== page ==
Eurostar's nightmare Christmas continues. First it was the fluffy French snow causing it problems and now Eurostar's communication with its customers is coming under the microscope.
In the initial stages of the crisis with thousands of people were trapped on Eurostar trains there was a problem not only with passengers not having any food or water but a complete lack of communication from the train operator.
The background to this should serve as a warning to any major company unsure if its needs to establish a powerful Social Media presence. Eurostar have only very recently contracted an agency to handle its Social Media and its half hearted approach has compounded its problems with the cold weather.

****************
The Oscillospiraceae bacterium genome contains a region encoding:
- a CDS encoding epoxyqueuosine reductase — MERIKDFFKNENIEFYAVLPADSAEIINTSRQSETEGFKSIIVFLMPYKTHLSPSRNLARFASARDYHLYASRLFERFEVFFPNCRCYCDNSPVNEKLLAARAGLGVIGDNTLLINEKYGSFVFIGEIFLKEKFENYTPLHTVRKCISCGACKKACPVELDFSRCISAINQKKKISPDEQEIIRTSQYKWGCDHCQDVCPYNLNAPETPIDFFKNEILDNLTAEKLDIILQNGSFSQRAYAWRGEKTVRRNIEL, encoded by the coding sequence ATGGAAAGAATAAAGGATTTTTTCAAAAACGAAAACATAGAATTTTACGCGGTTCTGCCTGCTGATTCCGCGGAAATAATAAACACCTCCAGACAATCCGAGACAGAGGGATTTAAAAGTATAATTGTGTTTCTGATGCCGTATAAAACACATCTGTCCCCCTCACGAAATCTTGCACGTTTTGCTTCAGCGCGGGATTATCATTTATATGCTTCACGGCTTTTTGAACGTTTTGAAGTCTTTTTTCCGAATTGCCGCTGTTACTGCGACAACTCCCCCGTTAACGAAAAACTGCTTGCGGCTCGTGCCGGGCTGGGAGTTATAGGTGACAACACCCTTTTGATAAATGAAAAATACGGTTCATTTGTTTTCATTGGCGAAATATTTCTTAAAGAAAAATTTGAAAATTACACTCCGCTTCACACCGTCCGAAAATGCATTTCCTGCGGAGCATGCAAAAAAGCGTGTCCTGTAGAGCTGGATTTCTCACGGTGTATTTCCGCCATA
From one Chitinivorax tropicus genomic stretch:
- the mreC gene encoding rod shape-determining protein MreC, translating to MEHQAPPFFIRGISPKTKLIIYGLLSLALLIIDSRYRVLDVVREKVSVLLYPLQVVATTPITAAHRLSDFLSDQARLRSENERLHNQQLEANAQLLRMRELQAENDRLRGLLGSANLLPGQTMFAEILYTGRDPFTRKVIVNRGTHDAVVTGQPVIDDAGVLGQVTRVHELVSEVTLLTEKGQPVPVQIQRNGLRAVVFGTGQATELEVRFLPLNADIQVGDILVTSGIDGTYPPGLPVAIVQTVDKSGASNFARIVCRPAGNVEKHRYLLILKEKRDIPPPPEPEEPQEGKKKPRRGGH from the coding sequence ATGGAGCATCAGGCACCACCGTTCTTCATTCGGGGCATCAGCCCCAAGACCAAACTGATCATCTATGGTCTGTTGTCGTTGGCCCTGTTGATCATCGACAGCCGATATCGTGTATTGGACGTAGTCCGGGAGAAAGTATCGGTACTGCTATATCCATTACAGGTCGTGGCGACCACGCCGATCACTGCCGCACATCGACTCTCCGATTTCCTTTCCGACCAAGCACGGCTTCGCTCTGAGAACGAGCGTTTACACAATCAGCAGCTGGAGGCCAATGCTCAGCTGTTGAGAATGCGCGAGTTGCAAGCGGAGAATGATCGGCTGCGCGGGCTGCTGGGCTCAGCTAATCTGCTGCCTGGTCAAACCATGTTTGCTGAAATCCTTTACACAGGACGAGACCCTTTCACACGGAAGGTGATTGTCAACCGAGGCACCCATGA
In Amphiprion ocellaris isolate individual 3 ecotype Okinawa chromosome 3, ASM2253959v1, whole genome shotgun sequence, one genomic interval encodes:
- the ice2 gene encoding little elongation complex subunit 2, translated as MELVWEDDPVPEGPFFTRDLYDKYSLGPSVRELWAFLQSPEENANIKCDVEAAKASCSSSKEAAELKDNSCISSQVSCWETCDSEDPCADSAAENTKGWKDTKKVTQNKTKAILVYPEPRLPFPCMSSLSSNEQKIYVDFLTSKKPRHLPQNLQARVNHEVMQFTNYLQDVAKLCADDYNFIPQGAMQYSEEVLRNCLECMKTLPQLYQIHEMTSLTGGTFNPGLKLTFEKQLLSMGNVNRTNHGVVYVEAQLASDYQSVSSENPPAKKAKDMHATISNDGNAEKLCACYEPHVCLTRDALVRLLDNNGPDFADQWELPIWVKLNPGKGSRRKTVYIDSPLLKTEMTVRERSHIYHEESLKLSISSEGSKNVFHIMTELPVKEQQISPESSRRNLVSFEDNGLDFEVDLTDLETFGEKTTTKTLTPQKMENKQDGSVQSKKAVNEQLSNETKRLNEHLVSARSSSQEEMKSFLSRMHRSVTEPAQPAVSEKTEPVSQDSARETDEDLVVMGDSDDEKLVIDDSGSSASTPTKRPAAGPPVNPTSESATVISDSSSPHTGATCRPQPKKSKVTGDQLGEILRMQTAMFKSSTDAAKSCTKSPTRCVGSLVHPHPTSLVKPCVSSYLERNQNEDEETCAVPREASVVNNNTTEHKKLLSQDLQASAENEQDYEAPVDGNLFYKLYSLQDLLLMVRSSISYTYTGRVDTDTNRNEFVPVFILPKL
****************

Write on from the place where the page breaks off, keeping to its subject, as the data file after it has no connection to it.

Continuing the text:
Crucially this marketing campaign focused around the "Little Break, Big Difference" concept and didn't include any form of brand protection.
Thus two crucial Twitter addresses "eurostar" and "eurostar_uk" remained outside the control of Eurostar, with the http://twitter.com/eurostar address being used by a chap in Shanghai whose tweets, in Mandarin, were unlikely to be of much use to passengers trapped on trains in France and England.
As thousands of stranded passengers looked online to seek up to the minute information and perhaps pose a question to a Eurostar representative they found a company who had sadly neglected its Social Media presence. The information gap was most keenly felt by passengers stranded in the tunnels as Eurostar couldn't even communicate to its staff on the ground as Eurotunnel controls all communication.
Queue an online torrent of abuse for Eurostar with many tweets from the stranded passengers describing the chaos and the lack of communication from Eurostar about the unfolding situation.
Since the initial chaos Eurostar have drafted in Social Media experts who have been managing and updating Eurostar's Tweets and Blogs and creating a Questions and Answers page where customers can get the very latest up to the minute information.